While the Jingle Kick is a great idea, I did find that its shape and contact area made it difficult to perform anything fancier than basic quarter- and eighth-note patterns on the bass drum. Then again, do you really need tambourine on every bass drum beat of your band’s version of Mahavishnu Orchestra’s “Birds of Fire?” Probably not, so these accessories are perfectly suited to the times when you need a little four-on-the-floor spice.
It would help if the Jingle Kick were shaped a little more like a bass drum beater to give it a feel closer to what drum set players are used to. At least then there’d be a greater chance of hearing it on the next Narada Michael Walden-inspired thirty-second-note bass drum explosion.
Click Hi-Hat Tamborine
Puttin’ On the Mitch
The “hi-hat tambourine” accessory is an idea that has stood the test of time. Many companies make a version of the miniature tambourine that can be clamped to a hi-hat stand’s pull-rod, giving each chick sound a bit of added emphasis. There are even several old photos of Mitch Mitchell using one with the Jimi Hendrix Experience, and before that drummers often threw a full-sized headless tambourine right over the hats.
LP’s Click Hi-Hat Tambourine is an updated version with a neat little twist – it features a big button right in the middle of the Click that allows the player to have two different sounds: “on” and “off.” In the “on” position, the tambourine jingles ring normally with each chick, and even when the hats are played slightly “splashy” (half-open). In the “off” position, the jingles are clamped down and will not ring, although they will vibrate slightly when hit with a stick, giving the drummer yet another useful percussive effect in the form of a more dry, staccato metallic chink sound.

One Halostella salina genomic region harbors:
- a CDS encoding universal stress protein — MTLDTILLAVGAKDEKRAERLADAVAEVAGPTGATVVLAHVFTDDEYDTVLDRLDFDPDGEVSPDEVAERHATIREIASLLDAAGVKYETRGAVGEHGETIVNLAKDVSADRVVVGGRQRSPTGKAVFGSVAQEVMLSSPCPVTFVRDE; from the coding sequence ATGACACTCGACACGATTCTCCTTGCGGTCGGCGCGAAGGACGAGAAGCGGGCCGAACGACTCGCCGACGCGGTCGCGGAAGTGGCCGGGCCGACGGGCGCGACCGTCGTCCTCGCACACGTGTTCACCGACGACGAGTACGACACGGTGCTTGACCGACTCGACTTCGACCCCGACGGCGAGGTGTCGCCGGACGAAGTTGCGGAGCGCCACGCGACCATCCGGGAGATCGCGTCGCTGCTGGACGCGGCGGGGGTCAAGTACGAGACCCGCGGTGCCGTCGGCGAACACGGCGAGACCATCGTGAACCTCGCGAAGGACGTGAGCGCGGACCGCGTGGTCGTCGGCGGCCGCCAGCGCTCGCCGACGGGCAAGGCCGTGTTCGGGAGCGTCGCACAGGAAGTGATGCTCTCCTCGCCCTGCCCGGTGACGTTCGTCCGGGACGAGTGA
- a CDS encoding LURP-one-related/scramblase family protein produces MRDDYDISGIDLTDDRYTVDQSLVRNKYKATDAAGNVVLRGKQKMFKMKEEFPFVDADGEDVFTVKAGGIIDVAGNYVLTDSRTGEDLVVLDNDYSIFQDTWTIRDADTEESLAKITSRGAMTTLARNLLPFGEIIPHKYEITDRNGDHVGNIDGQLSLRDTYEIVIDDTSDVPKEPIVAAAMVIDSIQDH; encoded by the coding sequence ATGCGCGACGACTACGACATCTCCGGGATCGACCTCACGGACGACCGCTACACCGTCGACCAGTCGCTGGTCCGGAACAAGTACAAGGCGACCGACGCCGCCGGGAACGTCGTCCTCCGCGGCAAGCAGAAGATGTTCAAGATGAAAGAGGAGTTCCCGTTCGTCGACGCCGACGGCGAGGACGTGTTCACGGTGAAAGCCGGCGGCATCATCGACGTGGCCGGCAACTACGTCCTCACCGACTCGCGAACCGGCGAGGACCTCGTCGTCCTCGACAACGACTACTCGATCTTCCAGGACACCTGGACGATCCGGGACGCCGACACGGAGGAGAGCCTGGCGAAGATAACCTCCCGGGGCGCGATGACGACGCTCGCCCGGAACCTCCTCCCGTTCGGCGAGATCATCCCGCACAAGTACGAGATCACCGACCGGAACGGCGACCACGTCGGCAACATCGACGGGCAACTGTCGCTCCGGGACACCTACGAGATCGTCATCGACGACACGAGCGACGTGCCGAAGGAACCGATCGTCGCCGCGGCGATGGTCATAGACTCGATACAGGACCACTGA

The Click is made from high-impact plastic and apparently can take quite a beating. It also performed flawlessly with all types of hi-hat foot patterns. It never slipped and added no discernible weight to the hi-hats, which is a really big plus in terms of not having to make any playing adjustments to use it effectively. The MSRP is about $60, but the street price is actually usually under $40, which is a great value for a well-made accessory of this type. A big thumbs-up for the LP Click Hi-Hat Tambourine!
While a few of the products in our roundup could use further development, there were quite a few winners, which is exactly what we’d expect from a company that has been at the forefront of percussion innovation for nearly half a century. If you’re looking for some new rhythmic accents with a jingly flavor, you owe it to yourself to take a look at these new instruments and accessories from LP.
Models & List Prices
Professional Single Row Tambourine $119
Professional Double Row Tambourine $169
Foot Tambourine $20
Jingle Kick Steel $25.99
Jingle Kick Brass $29.99
Click Hi-Hat Tambourine $59
Pro Tambourines: Asian Oak, Nickel/Silver Alloy Jingles
Foot Tambourine: Red ABS Plastic, Steel Jingles
Jingle Kicks: Black ABS Plastic, Steel, or Brass Jingles
Click Hi-Hat Tambourine: Red ABS Plastic, Dimpled Steel Jingles
Latin Percussion, 973-478-6903, lpmusic.com